Allwyn last night moved one step closer to its takeover of the UK’s national lottery after current operator Camelot withdrew its appeal against a key decision to award the new licence to its rival.
The UK Gambling Commission controversially awarded its fourth licence to run the UK lottery to the Czech operator in March — a move Camelot challenged in the courts.
Camelot had challenged both the decision to give Allwyn the lottery licence and the Gambling Commission's procurement process.
A High Court hearing later this month was set to hear an appeal over the suspension of the transition process to allow the smooth takeover of running the lottery in February 2024.
But in a statement last night, Allwyn said: “Camelot has withdrawn its legal challenge to an earlier court ruling and will no longer pursue the case to the Court of Appeal next week.
“This removes an important obstacle to the UK Gambling Commission signing the enabling agreement with Allwyn that will allow the transition process to begin, ahead of the new licence period beginning in February 2024.”
The news was confirmed by the Gambling Commission, which published a statement noting it had "received correspondence from Camelot indicating that they intend to withdraw their appeal and pursue their claim in damages only".
In June, a court ruled an automatic suspension preventing the UK Gambling Commission from entering into agreements with Allwyn Entertainment to commence the transition process should be lifted.
That ruling was appealed by Camelot UK Lotteries Limited and Camelot Global Lottery Solutions Limited and International Game Technology (IGT), resulting in the suspension continuing.
Last night Allwyn said that Camelot had withdrawn its appeal against the ruling to allow the transition to continue and that Allwyn International had agreed to waive all claims for costs or damages against the Camelot Entities.
However the Gambling Commission statement noted that it had so far received no update from IGT and that the handover suspension would continue until the supplier formally drops its case.
A spokesperson for Camelot confirmed to VIXIO GamblingCompliance on Tuesday morning that it had shelved its appeal, citing too great a risk to money for good causes posed by a long-term suspension.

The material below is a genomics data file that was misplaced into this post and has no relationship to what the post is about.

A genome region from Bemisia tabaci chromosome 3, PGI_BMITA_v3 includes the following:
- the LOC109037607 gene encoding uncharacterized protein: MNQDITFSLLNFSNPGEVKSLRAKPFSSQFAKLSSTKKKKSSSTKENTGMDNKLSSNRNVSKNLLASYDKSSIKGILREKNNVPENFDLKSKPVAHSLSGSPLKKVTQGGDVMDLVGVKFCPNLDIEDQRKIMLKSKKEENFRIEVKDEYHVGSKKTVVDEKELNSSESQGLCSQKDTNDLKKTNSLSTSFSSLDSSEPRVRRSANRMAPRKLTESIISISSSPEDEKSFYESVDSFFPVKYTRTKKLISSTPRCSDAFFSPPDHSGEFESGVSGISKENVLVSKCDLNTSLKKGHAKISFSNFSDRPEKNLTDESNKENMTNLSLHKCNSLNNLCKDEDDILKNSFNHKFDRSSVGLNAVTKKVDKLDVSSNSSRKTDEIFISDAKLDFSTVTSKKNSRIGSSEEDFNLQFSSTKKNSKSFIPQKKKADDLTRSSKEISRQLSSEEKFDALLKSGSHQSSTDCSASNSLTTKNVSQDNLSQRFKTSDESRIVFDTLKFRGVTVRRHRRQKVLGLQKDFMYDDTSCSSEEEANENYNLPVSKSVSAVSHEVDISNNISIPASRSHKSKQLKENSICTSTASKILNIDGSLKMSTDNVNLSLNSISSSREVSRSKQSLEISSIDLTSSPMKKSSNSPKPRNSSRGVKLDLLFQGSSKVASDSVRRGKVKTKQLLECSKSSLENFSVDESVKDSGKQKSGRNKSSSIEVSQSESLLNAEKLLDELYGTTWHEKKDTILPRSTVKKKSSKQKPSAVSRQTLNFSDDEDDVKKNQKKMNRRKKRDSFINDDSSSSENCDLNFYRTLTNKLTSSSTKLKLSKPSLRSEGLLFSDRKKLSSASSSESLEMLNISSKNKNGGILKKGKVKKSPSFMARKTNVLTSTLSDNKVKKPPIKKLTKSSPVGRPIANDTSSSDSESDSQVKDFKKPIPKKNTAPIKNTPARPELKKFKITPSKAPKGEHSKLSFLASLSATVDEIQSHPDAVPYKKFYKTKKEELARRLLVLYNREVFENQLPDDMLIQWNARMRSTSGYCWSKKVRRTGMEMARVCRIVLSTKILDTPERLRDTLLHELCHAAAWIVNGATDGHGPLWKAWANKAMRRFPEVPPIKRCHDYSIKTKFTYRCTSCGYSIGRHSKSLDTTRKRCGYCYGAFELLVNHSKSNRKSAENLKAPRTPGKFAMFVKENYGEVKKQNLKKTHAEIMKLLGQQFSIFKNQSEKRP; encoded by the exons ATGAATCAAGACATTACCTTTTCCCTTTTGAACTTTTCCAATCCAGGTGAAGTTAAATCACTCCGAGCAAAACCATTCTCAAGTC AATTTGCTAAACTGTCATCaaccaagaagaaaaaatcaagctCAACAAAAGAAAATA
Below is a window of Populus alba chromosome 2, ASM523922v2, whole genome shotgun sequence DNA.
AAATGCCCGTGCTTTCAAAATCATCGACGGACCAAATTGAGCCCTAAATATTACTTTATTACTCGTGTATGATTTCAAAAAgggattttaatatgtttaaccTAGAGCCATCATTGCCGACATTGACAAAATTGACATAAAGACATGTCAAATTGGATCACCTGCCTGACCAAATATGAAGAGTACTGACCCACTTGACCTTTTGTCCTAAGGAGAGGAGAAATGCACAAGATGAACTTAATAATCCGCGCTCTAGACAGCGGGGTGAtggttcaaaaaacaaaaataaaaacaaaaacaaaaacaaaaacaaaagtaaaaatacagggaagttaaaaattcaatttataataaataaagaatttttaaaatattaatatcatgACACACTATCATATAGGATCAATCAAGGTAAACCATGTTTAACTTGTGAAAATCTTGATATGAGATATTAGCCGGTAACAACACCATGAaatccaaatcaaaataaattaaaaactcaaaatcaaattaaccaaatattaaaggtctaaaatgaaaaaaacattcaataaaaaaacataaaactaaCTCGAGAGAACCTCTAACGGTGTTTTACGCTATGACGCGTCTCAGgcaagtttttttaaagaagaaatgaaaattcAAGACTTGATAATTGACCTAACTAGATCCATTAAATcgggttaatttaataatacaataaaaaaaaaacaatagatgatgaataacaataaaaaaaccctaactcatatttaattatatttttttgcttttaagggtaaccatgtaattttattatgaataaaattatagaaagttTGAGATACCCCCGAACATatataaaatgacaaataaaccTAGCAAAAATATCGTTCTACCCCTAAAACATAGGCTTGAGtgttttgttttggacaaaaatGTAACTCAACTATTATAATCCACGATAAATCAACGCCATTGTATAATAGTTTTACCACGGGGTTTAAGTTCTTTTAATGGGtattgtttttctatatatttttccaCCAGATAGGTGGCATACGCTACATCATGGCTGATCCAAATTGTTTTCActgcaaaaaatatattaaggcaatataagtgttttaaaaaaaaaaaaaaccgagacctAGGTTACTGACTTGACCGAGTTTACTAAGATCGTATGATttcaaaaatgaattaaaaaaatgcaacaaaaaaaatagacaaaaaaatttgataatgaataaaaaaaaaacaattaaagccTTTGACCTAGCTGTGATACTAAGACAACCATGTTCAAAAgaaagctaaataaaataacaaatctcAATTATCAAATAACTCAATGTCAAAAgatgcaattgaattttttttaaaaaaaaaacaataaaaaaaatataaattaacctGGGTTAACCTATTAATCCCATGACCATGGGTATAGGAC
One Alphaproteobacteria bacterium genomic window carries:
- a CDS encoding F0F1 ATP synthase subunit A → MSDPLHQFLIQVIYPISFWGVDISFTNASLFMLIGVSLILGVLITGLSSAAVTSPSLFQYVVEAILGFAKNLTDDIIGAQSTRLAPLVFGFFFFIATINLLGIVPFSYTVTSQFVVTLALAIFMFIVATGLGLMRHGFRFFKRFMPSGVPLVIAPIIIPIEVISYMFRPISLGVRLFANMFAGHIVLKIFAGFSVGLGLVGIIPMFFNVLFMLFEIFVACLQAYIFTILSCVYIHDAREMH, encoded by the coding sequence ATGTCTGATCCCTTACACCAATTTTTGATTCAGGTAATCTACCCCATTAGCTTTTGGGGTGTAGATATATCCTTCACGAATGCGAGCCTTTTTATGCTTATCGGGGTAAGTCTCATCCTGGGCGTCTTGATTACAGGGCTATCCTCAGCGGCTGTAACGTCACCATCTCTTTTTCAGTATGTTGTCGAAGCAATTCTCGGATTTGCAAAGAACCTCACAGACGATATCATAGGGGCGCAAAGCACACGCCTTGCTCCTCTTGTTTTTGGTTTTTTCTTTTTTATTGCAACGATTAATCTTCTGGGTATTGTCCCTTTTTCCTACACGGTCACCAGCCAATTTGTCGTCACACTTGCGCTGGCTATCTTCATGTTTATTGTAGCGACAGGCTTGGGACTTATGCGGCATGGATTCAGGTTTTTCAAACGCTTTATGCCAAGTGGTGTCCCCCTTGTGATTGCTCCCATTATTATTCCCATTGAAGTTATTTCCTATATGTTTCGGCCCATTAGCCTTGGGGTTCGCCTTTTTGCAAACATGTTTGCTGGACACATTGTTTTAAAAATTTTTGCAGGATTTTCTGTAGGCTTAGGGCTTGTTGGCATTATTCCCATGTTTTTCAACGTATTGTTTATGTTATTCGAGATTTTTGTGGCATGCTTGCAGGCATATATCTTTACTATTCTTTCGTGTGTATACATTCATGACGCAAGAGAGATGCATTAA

“It has become clear that the potential damages covered by the undertakings needed for the appeal to proceed would have been too large, and involved too great a commercial risk, for it to be reasonable to provide them," they said.
“For that reason, Camelot has decided to withdraw its appeal in relation to the lifting of the suspension and Allwyn has agreed not to pursue any damages against Camelot in relation to the undertakings given in July. Camelot is no longer seeking to prevent the Enabling Agreement being signed prior to the Procurement Trial which will now take place in January/February.
“In accordance with its duties as the operator of the third Lottery licence, Camelot will now cooperate with Allwyn and the Gambling Commission to facilitate an orderly transition to the fourth licence.”
In its statement Allwyn added: “Allwyn very much welcomes this decision and looks forward to cooperating with Camelot and the Gambling Commission on the transition process.
“Allwyn is excited at the prospect of becoming the custodian of Europe’s biggest lottery.”
Camelot, which is owned by Ontario Teachers’ Pension Plan, wrote to the Gambling Commission in March after it had been narrowly defeated by Allwyn Entertainment, which is controlled by Karel Komarek, 53, a Czech billionaire.
Camelot, which was named “reserve applicant”, is understood to have asked the gambling regulator to justify its decision after it emerged that it had scored more highly than Allwyn on almost every measure. In the run-up to the announcement of the lottery decision, both Allwyn and Camelot had appointed lawyers in preparation of legal challenges to the result.
Camelot argues the way a “risk factor” was applied to the contestants’ bids was wrong and benefitted Allwyn’s ambitious bid.
Allwyn had pledged far higher returns to good causes — around £38bn over the ten-year licence — despite plans to halve the price of a ticket for the National Lottery’s main draw.
In its submission to the court, Camelot warned: “The award of the fourth licence to Allwyn would effectively put [Camelot] out of business. The loss of the UK contract will significantly diminish the Camelot Group's ability to bid for and operate international lottery contracts in the coming years.”
There had been concerns that any further delay in the transition process would mean there could be a delay in the running of the lottery, with a potential suspension of the game.
The Gambling Commission has warned in court filings that more than £1bn for good causes could be lost over legal action alleging the new licence to run the national lottery was awarded unlawful.
In a legal submission obtained by the Observer newspaper, it said: "In the worst scenario, there will be a gap in service between the expiry of the third licence on 31 January 2024 and the commencement of the fourth licence.
“The commission anticipates there will be an overall shortfall of payment to good causes of at least £1bn and, in the case of an interregnum, considerably more.”
In an interview last weekend, Allwyn Chief executive Robert Chvatal said he was planning to rejuvenate the UK national lottery with a digital revamp, including using new technology and a makeover for scratchcards.
Additional reporting by Joe Ewens